The UK's hedgehog population has been cut in half since the turn of the century.
According to a report by the British Hedgehog Preservation Society (BHPS), the prickly mammals aren't faring so well in rural areas, where the popularization of artificial turf and concrete in gardens has taken away the creatures' natural habitat. The report also cites climate change, as well as the construction of roads and houses, as contributing factors in the drop in numbers.
But experts say the creatures are slightly better off in cities. The number of hedgehogs killed on roads has fallen, and the population in urban areas has leveled off after a steep decrease.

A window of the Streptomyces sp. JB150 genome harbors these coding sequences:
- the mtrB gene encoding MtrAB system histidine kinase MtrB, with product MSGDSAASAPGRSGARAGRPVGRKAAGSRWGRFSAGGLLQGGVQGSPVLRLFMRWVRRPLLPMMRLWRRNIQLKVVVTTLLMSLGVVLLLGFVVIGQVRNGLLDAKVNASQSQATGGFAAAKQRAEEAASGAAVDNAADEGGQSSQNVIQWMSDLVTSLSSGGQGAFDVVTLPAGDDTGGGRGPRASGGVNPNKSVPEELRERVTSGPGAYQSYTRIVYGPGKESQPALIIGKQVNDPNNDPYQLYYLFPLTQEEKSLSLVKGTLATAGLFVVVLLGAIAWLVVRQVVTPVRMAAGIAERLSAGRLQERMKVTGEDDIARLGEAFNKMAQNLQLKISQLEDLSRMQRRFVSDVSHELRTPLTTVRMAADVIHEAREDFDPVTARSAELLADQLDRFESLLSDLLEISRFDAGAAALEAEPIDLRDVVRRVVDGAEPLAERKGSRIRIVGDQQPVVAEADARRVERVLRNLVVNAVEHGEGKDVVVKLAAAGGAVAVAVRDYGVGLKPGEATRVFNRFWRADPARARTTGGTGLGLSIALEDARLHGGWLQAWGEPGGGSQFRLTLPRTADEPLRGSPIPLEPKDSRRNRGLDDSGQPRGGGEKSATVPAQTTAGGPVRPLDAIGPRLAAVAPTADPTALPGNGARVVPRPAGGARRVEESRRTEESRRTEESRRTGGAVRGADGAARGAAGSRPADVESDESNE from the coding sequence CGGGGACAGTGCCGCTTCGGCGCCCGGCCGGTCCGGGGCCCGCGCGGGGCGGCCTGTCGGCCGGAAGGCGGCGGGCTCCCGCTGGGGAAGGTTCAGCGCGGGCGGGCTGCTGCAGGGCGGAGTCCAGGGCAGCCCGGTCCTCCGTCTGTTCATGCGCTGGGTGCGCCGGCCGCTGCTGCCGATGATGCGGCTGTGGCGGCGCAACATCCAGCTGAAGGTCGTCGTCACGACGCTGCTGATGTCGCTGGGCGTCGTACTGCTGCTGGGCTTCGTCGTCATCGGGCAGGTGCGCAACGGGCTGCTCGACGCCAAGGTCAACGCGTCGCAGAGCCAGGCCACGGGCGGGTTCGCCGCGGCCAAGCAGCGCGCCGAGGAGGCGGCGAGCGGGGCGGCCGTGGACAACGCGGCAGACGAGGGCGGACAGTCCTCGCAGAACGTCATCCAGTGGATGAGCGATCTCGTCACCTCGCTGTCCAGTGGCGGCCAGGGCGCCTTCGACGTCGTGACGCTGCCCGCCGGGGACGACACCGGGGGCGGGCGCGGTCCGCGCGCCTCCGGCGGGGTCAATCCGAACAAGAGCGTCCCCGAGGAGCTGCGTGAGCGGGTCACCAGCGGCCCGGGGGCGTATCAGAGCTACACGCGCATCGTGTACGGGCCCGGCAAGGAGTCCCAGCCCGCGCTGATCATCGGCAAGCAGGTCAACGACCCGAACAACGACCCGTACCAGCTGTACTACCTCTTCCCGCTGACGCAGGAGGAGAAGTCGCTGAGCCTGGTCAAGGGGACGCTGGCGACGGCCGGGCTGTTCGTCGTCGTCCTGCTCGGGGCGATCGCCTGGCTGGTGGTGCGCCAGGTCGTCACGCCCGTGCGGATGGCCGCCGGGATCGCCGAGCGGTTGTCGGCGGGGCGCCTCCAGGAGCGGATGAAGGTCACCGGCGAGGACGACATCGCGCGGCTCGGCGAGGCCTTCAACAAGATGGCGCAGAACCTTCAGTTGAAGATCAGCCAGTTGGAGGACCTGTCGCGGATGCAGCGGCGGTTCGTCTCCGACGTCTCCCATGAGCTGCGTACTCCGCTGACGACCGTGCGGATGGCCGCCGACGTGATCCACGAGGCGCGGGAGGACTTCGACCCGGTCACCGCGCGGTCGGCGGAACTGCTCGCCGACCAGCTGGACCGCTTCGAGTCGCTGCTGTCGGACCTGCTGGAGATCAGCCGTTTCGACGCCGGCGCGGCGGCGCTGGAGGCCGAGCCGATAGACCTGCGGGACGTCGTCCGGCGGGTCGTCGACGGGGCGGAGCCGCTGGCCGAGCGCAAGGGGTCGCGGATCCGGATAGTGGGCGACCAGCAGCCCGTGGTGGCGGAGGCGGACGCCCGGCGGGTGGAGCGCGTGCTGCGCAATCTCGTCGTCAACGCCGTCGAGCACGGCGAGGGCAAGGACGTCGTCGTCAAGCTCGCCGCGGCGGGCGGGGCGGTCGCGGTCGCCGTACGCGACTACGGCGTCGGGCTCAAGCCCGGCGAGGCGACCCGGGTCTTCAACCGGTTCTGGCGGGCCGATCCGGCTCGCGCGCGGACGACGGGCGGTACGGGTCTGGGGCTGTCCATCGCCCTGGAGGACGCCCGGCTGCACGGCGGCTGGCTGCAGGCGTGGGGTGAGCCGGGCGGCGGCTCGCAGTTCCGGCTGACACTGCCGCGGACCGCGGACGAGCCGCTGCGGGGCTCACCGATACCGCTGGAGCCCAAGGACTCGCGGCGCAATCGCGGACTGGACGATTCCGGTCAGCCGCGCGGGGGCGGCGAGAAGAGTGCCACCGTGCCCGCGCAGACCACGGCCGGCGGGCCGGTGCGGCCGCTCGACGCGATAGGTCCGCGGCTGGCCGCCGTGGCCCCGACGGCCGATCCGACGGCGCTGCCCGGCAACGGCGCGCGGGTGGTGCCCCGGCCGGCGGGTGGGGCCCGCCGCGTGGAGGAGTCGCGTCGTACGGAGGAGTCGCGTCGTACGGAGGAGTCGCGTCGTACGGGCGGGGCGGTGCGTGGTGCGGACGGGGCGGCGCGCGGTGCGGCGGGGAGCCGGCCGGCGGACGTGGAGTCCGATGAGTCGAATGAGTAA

BHPS is asking Britons to keep cat food outside for wandering hedgehogs, and to keep wild areas in their gardens
Some have already been doing their part for years. Yvonne Cox has tended to sick and injured hedgehogs in her back garden for two decades. And the Secret World Wildlife Rescue currently has 60 hedgehogs in its care.
Founder of the rescue centre, Pauline Kidner says modern farming methods and changes in garden trends are directly affecting hedgehog numbers.
Right now, the spiny mammals are hibernating. BHPS and the People's Trust for Endangered Species hope that soon, their efforts can bring the hedgehogs' numbers back up from their two-decade drop.
The Associated Press contributed to this report.